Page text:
The Best UX Design Tools You Need for Testing

This post is a list of the best UX design tools I have found for testing the user interfaces we build, and better understanding our users.

UX Design Tools for Usability Testing

Lookback Website
Lookback is bar far the best and most flexible tool for usability testing I have found.

I have tried a lot of different UX design tools for recording usability testing over the years and Lookback is my current preference. It supports in-person and remote sessions. It also allows you to run both facilitated and unfacilitated sessions.

One feature I particularly like is that it makes it easy to edit highlights or lowlights from your sessions into short, punchy videos that you can use to present to stakeholders.

That said, if you are doing facilitated usability testing and are tight on budget, this can just as easily be done over Zoom. However, you will miss out on the management and editing tools of Lookback. Also, you cannot run unfacilitated testing over Zoom.

UX Design Tools for Visuals

Lyssna Website
Lysnna is the best tool for testing design mockups, but not necessarily the cheapest.

In the early stages of a project, you often have nothing more than a sketch or design visual. However, even these are enough to start testing with users.

In such situations, my UX design tool of choice was Lysnna because it offers me tests I can run with nothing but a static visual. However, although they offer a free account, the paid accounts can get pretty pricey. By comparison, Maze offers more functionality, at less than half the price. Tests you can run on your design mockups using Maze include a five-second test and preference test. What it won’t do and only Lysnna seems to offer is a first-click test, but Maze does offer many other features that I will come onto.

Best of all, Maze also offers the option to recruit testers for you.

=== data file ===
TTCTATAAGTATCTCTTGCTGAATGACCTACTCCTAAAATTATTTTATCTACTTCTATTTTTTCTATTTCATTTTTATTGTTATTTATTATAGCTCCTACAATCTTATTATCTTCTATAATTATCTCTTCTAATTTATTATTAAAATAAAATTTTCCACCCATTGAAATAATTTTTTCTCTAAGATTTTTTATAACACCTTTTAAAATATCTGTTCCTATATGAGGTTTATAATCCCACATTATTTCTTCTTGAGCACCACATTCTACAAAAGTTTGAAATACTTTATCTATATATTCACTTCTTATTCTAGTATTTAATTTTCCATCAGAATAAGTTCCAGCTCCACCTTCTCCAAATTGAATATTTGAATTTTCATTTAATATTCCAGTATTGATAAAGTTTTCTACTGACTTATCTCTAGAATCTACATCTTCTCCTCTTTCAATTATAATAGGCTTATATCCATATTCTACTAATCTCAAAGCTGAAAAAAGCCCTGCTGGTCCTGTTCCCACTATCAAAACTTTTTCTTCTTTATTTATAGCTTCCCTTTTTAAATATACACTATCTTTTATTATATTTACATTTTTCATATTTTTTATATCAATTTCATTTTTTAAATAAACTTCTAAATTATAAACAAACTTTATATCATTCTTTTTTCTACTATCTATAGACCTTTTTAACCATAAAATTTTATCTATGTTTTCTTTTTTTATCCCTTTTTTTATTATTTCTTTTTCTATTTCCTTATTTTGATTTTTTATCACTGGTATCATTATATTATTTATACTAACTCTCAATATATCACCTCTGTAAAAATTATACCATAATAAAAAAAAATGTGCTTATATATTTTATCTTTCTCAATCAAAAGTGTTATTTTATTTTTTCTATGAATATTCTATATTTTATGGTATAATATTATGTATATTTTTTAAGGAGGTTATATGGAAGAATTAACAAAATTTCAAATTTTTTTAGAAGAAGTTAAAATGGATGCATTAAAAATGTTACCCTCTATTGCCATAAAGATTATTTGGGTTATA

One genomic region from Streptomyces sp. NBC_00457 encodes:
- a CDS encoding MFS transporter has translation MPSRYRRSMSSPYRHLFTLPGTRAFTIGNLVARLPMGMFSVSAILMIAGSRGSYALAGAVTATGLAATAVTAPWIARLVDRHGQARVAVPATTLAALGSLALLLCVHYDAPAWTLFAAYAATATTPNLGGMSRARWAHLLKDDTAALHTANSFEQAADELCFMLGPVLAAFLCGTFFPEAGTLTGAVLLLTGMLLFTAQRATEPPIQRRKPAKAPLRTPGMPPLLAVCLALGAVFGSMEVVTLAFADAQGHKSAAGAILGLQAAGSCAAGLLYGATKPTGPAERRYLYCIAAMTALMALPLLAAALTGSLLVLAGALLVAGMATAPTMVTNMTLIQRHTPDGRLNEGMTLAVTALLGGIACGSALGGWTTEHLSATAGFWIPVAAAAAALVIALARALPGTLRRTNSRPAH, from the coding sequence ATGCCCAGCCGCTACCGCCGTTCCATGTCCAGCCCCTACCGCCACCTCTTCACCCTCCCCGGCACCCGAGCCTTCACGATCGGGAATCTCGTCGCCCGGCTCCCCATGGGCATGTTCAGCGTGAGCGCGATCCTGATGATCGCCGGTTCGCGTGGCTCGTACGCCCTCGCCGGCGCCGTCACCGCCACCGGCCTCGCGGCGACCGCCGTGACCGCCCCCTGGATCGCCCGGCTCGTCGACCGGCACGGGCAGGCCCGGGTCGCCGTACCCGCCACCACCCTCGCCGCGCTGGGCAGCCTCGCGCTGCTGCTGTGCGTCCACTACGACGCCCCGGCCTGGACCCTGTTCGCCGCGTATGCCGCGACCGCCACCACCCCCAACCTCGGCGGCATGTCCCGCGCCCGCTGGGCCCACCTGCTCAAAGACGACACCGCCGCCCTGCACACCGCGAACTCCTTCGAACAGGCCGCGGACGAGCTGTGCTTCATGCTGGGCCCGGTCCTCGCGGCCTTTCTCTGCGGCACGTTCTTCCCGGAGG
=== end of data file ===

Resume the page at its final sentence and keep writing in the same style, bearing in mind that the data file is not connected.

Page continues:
Eye Tracking UX Design Tools

Real Eye Website
Real Eye allows you to carry out eye-tracking with nothing more than a webcam. No special equipment is required.

Eye-tracking always used to be expensive and time-consuming, making it unrealistic for anybody but the biggest of my clients. However, more recently, things have begun to change, thanks to advances in technology.

For example, facial recognition allows Real Eye to carry out eye-tracking studies with nothing more than a laptop’s webcam. That means you can carry out eye-tracking studies remotely, either by sending participants an automatically generated link or by getting Real Eye to recruit participants for you.

However, it is not just the advances in facial recognition that has opened up opportunities in eye-tracking. Machine learning is also enabling some pretty impressive innovations.

Eye Tracking Prediction Tools

It would seem that eye-tracking prediction software is becoming increasingly sophisticated, and there are now several UX design tools in this space.

Eyequant website
Eyequant simulates eye-tracking results allowing you to gain statistically significant data much faster.

Eyequant uses machine learning to predict the results of eye-tracking on any design you upload. They claim an accuracy rate of 90% when compared to eye-tracking studies.

Eyequant is not as reliable as eye-tracking, but it does allow you to simulate the kind of results you would see from a large study. That is something out of the reach of many UX teams.

Although Eyequant is less expensive than a large-scale eye-tracking study, you cannot call it cheap. Their plans start at £249 per month, which is hard to justify, despite its impressive suite of features.

There are numerous cheaper options in the marketplace, but the one I personally use most frequently is Attention Insights. They offer a free account and their paid options start for as little as 19 euros per month. This app more than pays for itself in the time it saves me arguing with stakeholders about the layout!

Attentions Insights website.
Attentions Insights is a reasonably priced eye-tracking prediction app that claims over 90% accuracy.

Ultimately nothing beats carrying out real eye-tracking studies, and even these only tell part of the story. That said, these tools can help validate, and hopefully justify, a design direction to skeptical stakeholders and that makes them worth considering.

UX Design Tools for Quantitive Testing

Maze Website
Maze provides hard numbers for things like time to complete tasks or misclick rates.

I have written before about how usability should be one of the key performance indicators we measure to track the effectiveness of our websites.

However, to make that happen, we need an easy way of gathering hard data on the ease of use of our websites. Fortunately, as well as being great for running tests on visuals, Maze makes data gathering possible by allowing us to periodically run un-facilitated testing that monitors metrics such as time to complete a task, misclick rates, and the percentage of users who fail to complete a task.

Card Sorting Testing Tools